with Steve Coogan and John C. Reilly as Stanley Laurel and Oliver Hardy.
I had gone to the movie expecting to be impressed by John C. Reilly’s performance as Ollie, since I had already enjoyed his acting in the Sisters Brothers where for once he could show his range in the lead role, and in the silly Holmes and Watson movie where he demonstrated how much acting is play with Will Ferrell. He is equally good as Ollie, with prosthetics to make him look perhaps a bit fleshier even than the real thing, but mostly in soulfully sad ways as the team face their decline. I was not prepared for the depth of feeling that Steve Coogan brought to his role as Stan Laurel.
Laurel and Hardy, the peerless comic duo, were popular during the early days of cinema, when audiences were satisfied with short movies, even in the age of sound. Once the movies grew longer, the drawn out scripts did not suit them as well. Laurel was the brains of the outfit, writing the bits, but without Hardy’s counterbalance: his obesity to Laurel’s reed like slenderness, his slow burns to Laurel’s hapless goofiness and contrition, his patience to Laurel’s quickness to solve things in exactly the wrong way, Laurel was quite lost. The two needed to work together for their comic brilliance to shine.
The screenplay, based on Laurel and Hardy: The British Tours by A. J. Marriott, follows the tour of stage performances they made after the second world war, a reunion comeback after a rift that results from a contract dispute with director Hal Roach. Ostensibly the tour is meant as a prelude to their shooting a movie based on Robin Hood. Getting to that point takes them through nearly empty theaters and rundown hotels until with a bit of nudging by their producer they do a lot of publicity and begin to fill bigger and better theaters on their way to London.
In London they meet their wives, perfectly cast Shirley Henderson and Nina Arianda. The women want the best for their men, so when Hardy’s health begins to fail, a crisis ensues.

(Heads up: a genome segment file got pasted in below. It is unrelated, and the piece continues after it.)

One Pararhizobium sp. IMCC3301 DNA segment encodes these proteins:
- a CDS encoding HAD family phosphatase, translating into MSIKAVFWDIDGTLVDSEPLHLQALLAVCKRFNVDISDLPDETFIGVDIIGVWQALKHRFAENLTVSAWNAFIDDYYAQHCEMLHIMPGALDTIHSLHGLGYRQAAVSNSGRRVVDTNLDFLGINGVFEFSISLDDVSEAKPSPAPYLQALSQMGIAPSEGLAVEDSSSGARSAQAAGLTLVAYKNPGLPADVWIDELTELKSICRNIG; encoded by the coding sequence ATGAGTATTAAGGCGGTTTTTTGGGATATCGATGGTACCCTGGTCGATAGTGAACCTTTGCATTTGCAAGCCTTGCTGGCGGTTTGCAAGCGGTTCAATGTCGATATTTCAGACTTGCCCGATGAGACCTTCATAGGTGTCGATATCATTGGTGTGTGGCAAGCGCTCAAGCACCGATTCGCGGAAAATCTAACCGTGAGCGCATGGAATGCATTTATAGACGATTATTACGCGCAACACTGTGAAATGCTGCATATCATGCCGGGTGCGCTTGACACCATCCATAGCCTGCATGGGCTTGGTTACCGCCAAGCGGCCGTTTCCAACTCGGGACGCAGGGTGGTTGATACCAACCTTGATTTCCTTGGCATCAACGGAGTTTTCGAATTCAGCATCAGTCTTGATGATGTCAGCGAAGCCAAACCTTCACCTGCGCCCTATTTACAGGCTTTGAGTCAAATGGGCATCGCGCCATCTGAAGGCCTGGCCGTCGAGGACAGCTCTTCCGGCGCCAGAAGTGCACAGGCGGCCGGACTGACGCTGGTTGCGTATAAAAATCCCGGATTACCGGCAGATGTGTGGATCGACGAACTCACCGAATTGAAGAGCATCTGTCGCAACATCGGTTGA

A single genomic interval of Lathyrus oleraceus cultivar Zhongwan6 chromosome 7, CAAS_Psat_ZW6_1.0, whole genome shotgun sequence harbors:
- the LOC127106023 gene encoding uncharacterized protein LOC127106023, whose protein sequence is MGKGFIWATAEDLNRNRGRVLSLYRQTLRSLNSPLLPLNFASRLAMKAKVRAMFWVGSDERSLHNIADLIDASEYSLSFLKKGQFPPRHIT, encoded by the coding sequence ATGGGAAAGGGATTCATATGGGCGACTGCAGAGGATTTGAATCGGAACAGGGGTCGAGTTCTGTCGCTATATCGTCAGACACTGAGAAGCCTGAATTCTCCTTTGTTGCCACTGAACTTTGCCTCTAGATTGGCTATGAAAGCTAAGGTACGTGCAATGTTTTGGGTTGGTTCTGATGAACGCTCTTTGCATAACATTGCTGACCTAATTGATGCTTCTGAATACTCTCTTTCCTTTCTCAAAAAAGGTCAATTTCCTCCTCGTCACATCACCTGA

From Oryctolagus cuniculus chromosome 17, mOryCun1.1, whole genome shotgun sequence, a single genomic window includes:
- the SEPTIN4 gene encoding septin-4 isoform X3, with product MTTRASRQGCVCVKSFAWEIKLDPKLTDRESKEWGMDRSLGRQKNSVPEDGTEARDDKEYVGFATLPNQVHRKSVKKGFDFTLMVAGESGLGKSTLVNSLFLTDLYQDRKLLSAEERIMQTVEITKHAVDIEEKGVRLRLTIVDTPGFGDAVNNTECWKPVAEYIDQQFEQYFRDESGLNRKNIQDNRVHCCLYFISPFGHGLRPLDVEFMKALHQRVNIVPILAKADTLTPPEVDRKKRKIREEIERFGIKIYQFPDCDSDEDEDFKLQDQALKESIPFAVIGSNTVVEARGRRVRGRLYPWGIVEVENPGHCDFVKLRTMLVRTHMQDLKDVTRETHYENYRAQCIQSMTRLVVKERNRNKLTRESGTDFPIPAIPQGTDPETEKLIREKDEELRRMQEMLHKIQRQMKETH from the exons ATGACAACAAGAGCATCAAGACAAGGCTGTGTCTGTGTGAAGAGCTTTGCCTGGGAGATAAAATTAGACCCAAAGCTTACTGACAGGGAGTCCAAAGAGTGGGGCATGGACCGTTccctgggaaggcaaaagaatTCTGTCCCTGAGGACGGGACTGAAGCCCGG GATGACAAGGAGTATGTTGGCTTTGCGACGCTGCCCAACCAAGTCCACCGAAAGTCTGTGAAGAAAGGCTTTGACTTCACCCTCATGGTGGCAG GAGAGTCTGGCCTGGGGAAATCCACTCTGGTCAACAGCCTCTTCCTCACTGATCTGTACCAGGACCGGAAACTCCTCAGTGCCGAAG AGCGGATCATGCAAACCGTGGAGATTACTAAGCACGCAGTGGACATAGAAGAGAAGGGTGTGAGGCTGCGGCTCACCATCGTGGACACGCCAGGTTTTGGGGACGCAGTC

The re-enactments of their best bits, including a sublime dance, are lovingly staged and photographed. There is a double door routine, basically an elaborate sight gag, that makes everyone in the theater laugh.
It takes an argument, as happens so often in the longest marriages, to bring the couple together and discover their love for each other. The script depicts the stormy relationship between the two leads. Most poignant is the line: “I loved us.” spoken by Laurel when he is explaining how the separation felt.
The movie made me hungry to watch some of the original movies which are easy to find on youtube. Steve Coogan I think of as a comic actor, perfect in the Trip movies with Rob Brydon, riffing on this and that in the car as they make their way to one restaurant after another. There is the Alan Partridge persona. He did show some acting chops in Philomena with Judi Dench. But this movie has him in a much more complex part, where he has the restless energy of a writer, the pathos of a man put down by the snobby movie industry which has lost any interest in his genius. And as a friend and partner to Oliver Hardy, he shows the dependence that comes with any great partnership. Reilly is good as always, but the two of them together rise up and take inspiration from the older duo.